Orlando Home Prices Rise in September as Inventory Dips

Orlando Home Prices Rise in September as Inventory Dips

Residential News » Orlando Edition | By Michael Gerrity | October 16, 2019 8:00 AM ET

According to the Orlando Regional Realtor Association (ORRA), Orlando's housing market recorded year-over-year increases in both sales (7%) and median price (5%) in September 2019. The inventory of home available for purchase, however, saw a second consecutive decline after nine months of positive postings.

"The unexpected boost in post-summertime sales can be attributed in part to encouragement from falling interest rates," says Orlando Regional Realtor Association President Jeffrey M. Faga. "The average interest rate paid by Orlando homebuyers have dropped each month this year since February, and the September average rate of 3.68% is down 21% from the September 2018 average rate of 4.66 percent."

Fagan also points out that lower interest rates help homebuyers overcome rising prices by providing more purchasing power.

Median Price

The overall median price of Orlando homes (all types combined) sold in September is $245,000, which is 5.2% above the September 2018 median price of $233,000 and down 2.0% compared to the August 2019 median price of $250,000.

The median price for single-family homes that changed hands in September increased 19.4% over September 2018 and is now $303,000. The median price for condos increased 34.3% to $167,886.

The Orlando housing affordability index for September is 137.63%, up from 134.06% last month. (An affordability index of 99% means that buyers earning the state-reported median income are 1% short of the income necessary to purchase a median-priced home. Conversely, an affordability index that is over 100 means that median-income earners make more than is necessary to qualify for a median-priced home.) The first-time homebuyers affordability index increased to 97.87% from 95.33% last month.

Sales and Inventory

Members of ORRA participated in 2,972 sales of all home types combined in September, which is 7.1% more than the 2,776 sales in September 2018 and 12.5% less than the 3,397 sales in August 2019.

Sales of single-family homes (2,290) in September 2019 increased by 8.8% compared to September 2018, while condo sales (399) increased 2.1% year over year.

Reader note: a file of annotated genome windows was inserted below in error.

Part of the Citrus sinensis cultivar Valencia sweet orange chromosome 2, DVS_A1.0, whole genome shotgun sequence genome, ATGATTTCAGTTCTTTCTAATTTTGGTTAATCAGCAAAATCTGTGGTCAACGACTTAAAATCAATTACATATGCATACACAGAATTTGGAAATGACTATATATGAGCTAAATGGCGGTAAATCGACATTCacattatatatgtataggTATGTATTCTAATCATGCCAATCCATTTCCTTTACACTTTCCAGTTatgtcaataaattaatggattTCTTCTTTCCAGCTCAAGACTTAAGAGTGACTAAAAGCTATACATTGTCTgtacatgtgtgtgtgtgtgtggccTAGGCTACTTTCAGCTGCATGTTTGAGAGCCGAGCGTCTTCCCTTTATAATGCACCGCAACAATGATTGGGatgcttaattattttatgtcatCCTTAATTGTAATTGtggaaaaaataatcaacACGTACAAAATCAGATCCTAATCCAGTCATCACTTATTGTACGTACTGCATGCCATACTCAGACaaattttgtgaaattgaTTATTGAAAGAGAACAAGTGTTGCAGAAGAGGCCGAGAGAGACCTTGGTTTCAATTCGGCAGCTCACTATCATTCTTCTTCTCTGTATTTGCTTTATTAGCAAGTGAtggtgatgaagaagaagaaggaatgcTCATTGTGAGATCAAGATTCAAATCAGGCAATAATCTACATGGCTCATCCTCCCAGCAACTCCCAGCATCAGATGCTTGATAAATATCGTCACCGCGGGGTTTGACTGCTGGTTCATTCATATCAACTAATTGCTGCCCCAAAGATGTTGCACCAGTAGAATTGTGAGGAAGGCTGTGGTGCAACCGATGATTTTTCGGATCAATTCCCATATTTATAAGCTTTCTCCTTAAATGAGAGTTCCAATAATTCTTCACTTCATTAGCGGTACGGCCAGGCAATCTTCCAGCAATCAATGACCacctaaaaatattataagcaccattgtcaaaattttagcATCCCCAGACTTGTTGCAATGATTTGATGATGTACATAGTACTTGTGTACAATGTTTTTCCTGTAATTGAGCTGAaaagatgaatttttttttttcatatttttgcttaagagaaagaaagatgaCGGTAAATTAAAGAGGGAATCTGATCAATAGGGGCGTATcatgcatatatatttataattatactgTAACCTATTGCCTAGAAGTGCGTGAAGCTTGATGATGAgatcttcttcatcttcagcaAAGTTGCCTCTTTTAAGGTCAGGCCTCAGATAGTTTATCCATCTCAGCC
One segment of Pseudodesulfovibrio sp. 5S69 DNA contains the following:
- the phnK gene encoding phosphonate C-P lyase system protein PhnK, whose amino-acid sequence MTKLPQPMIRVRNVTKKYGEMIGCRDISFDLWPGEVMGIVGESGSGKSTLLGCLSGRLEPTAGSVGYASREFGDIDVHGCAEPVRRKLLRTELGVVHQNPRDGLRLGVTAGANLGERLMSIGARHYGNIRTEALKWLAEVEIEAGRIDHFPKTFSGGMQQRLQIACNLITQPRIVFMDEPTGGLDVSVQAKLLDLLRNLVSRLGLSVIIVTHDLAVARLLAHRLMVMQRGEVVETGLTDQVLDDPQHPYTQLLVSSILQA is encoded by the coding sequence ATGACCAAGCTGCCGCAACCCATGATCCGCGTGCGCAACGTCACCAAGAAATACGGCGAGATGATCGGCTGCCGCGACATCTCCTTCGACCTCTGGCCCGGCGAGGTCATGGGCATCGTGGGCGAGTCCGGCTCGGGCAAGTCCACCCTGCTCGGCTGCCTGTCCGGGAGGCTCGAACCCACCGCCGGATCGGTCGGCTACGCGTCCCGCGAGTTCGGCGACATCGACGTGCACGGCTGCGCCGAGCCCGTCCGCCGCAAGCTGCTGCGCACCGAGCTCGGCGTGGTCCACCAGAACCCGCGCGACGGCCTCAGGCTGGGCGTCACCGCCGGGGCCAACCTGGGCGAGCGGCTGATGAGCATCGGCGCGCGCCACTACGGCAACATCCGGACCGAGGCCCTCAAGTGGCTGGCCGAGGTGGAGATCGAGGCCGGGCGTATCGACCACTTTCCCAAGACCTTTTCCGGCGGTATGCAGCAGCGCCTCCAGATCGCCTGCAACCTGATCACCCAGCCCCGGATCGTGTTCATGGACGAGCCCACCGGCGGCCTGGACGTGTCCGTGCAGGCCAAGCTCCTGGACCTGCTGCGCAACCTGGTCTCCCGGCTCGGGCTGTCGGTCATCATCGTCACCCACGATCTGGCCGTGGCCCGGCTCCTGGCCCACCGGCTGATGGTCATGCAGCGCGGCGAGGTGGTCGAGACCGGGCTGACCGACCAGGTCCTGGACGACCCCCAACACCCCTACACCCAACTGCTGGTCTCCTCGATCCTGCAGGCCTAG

Sales of distressed homes (foreclosures and short sales) reached 112 in September and are 10.4% less than the 125 distressed sales in September 2018. Distressed sales made up 3.8% of all Orlando-area transactions last month.

The overall inventory of homes that were available for purchase in September (7,784) represents a decrease of 3.8% when compared to September 2018, and a 1.7% increase compared to last month. There were 5.7% fewer single-family homes and 2.1% less condos, year over year.

Current inventory combined with the current pace of sales created a 2.6-month supply of homes in Orlando for September. There was a 2.9-month supply in September 2018 and a 2.3-month supply in August 2019.

The average interest rate paid by Orlando homebuyers in September was 3.68%, down from 3.72% the month prior.

Homes that closed in September took an average of 51 days to move from listing to pending and an average of 37 days between pending and closing, for an average total of 88 days from listing to closing (up from a total of 86 days the month prior). Pending sales in September are up 2.2% compared to September of last year and are down 9.3% compared to last month.

MSA Numbers

Sales of existing homes within the entire Orlando MSA (Lake, Orange, Osceola, and Seminole counties) in September were up by 6.8% when compared to September of 2018. To date, sales are down 3.1%.

Each individual county's sales comparisons are as follows:

  • Lake: 8.3% above September 2018;
  • Orange: 9.2% above September 2018;
  • Osceola: 8.5% above September 2018; and
  • Seminole: 1.6% below September 2018.

Real Estate Listings Showcase

This website uses cookies to improve user experience. By using our website you consent in accordance with our Cookie Policy. Read More